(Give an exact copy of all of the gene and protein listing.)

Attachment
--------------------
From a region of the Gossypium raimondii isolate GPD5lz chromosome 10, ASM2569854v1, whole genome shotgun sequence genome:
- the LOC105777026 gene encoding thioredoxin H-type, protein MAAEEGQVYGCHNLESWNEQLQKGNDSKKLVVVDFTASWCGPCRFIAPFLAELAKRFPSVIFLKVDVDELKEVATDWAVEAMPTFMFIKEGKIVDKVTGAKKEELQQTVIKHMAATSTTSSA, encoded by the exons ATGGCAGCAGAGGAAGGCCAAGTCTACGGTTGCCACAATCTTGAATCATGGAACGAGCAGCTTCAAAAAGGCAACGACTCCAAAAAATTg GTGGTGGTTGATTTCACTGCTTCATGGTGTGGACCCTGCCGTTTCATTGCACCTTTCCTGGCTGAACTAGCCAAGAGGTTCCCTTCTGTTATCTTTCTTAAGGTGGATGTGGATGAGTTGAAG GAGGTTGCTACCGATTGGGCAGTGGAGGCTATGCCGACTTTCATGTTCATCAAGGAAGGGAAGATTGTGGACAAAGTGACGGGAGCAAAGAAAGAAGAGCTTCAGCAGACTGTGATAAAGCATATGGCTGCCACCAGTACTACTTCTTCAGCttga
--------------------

From a region of the Gossypium raimondii isolate GPD5lz chromosome 10, ASM2569854v1, whole genome shotgun sequence genome:
- the LOC105777026 gene encoding thioredoxin H-type, protein MAAEEGQVYGCHNLESWNEQLQKGNDSKKLVVVDFTASWCGPCRFIAPFLAELAKRFPSVIFLKVDVDELKEVATDWAVEAMPTFMFIKEGKIVDKVTGAKKEELQQTVIKHMAATSTTSSA, encoded by the exons ATGGCAGCAGAGGAAGGCCAAGTCTACGGTTGCCACAATCTTGAATCATGGAACGAGCAGCTTCAAAAAGGCAACGACTCCAAAAAATTg GTGGTGGTTGATTTCACTGCTTCATGGTGTGGACCCTGCCGTTTCATTGCACCTTTCCTGGCTGAACTAGCCAAGAGGTTCCCTTCTGTTATCTTTCTTAAGGTGGATGTGGATGAGTTGAAG GAGGTTGCTACCGATTGGGCAGTGGAGGCTATGCCGACTTTCATGTTCATCAAGGAAGGGAAGATTGTGGACAAAGTGACGGGAGCAAAGAAAGAAGAGCTTCAGCAGACTGTGATAAAGCATATGGCTGCCACCAGTACTACTTCTTCAGCttga